The Evening and the Day



The wind pushed the clouds. The moon appeared, brilliant and full; it glided by the roof of the farmhouse, it slipped down the walls and came in through the open window. The light burst into the modest room and its unexpected splendor awakened Marciana, who slept next to her impassive man.

Alert, the woman scoured the room with her eyes. Everything was utterly quiet. All she could hear was the sound of crickets in the nearby grass.

Almost out of habit, she rocked the hammock where Juan, the littlest one, slept. She looked at the cot shared by Santiago and Lucia, the older ones, and she passed her hand over her eight month-pregnant belly, as if she were taking stock of all her children.

Kept awake by the premature clarity, uneasy without knowing why, she began to worry about the next day's work and wanted to get her tasks organized in her mind.

"If I get up at five to light the oven," she thought, "The first batch of chipas will be ready at six; Jose can sell them on the road at seven. That's the hour they sell best, as breakfast for the people walking. At eight or nine, we can have another batch. Later, while Lucia washes the clothes and Santiago carries water from the stream, I can crush corn to make sopa paraguaya."

As she found all this very feasible, almost routine, but changed only slightly due to the pilgrimage that had already begun, she resolved that she would also go to Santuario, to mass at vespers. She tried to appease sleep by praying, and she took out the rosary she kept under her pillow.

It was then that she noticed that the statue of the Virgin of Miracles of Caacup_ that she had under a shelf glowed with a strange luminosity.

She sat up and looked at it with great attention; she was tremendously shocked when she noticed that eyes of the image, which always followed those who looked upon it, were not directed to her, but fixed on Juan.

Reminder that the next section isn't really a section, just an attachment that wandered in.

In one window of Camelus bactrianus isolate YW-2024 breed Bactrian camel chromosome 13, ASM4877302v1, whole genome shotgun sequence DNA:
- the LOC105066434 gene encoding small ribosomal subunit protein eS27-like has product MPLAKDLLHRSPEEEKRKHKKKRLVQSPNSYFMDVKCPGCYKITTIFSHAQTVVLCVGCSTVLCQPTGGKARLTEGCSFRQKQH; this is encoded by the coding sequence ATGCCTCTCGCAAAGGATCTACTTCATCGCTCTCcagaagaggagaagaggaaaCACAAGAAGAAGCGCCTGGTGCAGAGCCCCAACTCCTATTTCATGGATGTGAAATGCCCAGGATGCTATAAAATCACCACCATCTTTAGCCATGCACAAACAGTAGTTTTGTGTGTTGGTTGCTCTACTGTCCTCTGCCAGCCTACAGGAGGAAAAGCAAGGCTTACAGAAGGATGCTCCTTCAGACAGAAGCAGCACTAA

She was afraid and wanted to wake up her husband. But he, submerged in the heavy sleep of alcohol, grumbled and continued immersed in his stupor.

"Dear Virgin of Caacupe! I entrust to you my son Juan, if he's your favorite, just as he's mine, too."

It was surprising to have said something she always had hidden in her heart, and had never confessed or admitted even to herself. Now she had said it, and the Virgin listened to it.

As if her secret were a fault, she wanted to justify herself, remembering that Santiago had been born when she was still practically a child, a product of her first love and her first deception. After a time, the creature became ballast. When she landed a job in the city, her mother, exhausted by raising her own children and the grandchildren her older children kept leaving her, could endure no more burden and died. Marciana had to return to the country. She began to work on the local ranches, making homemade sweets and chipas. She went from shortage to shortage. She renounced many things for that child and it was almost an obstacle when she met Jose, a chipas vendor, her current companion. This one, finally, who said he was in love with her, accepted her in spite of the child. She went with him to his farm to serve him as a woman and to help him in his work. Before the year was up, Lucia was born, quite a disappointment to the father who was hoping for a boy.